The detection range of calling animals is commonly described by the passive sonar equations. However, the sonar equations do not account for interactions between source and ambient sound level, i.e., the Lombard effect. This behavior has the potential to introduce non-linearities into the sonar equations and result in incorrectly predicted detection ranges. Here, we investigate the relationship between ambient sound and effective detection ranges for North Atlantic right whales (Eubalaena glacialis) in Cape Cod Bay, MA, USA using a sparse array of acoustic recorders. Generalized estimating equations were used to model the probability that a call was detected as a function of distance between the calling animal and the sensor and the ambient sound level. The model suggests a non-linear relationship between ambient sound levels and the probability of detecting a call. Comparing the non-linear model to the linearized version of the same model resulted in 12 to 25% increases in the effective detection range. We also found evidence of the Lombard effect suggesting that it is the most plausible cause for the non-linearity in the relationship. Finally, we suggest a simple modification to the sonar equation for estimating detection probability for single sensor monitoring applications.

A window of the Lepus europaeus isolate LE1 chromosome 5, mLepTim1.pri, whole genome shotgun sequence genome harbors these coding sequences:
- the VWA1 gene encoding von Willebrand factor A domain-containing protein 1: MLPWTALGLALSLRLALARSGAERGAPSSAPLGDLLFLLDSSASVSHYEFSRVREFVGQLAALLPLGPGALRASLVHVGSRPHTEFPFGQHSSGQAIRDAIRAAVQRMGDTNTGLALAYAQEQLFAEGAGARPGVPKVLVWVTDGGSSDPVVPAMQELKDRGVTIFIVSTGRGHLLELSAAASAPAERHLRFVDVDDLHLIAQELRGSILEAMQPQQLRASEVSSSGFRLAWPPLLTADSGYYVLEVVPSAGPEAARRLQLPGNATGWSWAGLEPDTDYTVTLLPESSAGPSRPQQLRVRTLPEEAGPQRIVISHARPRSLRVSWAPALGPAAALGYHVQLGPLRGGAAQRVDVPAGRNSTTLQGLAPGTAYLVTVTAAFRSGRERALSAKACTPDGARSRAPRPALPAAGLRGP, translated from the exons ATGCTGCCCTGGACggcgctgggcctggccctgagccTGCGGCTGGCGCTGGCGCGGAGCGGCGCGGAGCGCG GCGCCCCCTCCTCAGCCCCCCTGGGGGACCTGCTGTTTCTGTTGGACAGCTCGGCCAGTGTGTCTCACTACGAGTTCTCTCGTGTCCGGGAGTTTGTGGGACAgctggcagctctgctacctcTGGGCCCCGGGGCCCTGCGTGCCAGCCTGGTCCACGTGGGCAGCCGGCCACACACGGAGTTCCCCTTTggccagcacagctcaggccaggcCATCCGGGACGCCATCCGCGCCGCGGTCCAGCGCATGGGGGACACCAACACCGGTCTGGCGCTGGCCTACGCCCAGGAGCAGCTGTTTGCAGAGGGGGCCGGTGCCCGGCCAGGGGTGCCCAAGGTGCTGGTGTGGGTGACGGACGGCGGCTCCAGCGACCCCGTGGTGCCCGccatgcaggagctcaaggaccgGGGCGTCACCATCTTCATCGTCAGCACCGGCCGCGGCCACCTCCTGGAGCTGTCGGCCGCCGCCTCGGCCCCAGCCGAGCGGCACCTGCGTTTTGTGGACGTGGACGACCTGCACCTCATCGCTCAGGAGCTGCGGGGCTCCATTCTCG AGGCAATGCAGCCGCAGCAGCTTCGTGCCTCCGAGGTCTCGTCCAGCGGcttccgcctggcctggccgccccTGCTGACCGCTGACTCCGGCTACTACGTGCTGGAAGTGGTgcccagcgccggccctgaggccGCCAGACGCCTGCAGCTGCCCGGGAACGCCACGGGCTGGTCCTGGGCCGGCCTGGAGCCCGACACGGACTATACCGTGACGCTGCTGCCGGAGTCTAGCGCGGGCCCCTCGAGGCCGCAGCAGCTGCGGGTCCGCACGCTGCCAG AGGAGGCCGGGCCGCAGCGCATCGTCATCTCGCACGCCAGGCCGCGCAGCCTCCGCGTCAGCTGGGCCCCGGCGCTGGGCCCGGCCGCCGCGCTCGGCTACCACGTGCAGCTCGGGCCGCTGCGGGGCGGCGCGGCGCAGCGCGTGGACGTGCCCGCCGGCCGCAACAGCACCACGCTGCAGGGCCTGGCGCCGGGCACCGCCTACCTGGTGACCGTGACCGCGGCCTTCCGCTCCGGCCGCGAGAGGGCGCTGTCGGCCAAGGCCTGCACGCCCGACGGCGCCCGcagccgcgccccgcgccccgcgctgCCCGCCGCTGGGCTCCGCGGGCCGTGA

Accounting for the Lombard effect in estimating the probability of detection in passive acoustic surveys: Applications for single sensor mitigation and monitoring
K. J. Palmer, Gi-Mick Wu, Christopher Clark, Holger Klinck; Accounting for the Lombard effect in estimating the probability of detection in passive acoustic surveys: Applications for single sensor mitigation and monitoring. J. Acoust. Soc. Am. 1 January 2022; 151 (1): 67–79. https://doi.org/10.1121/10.0009168
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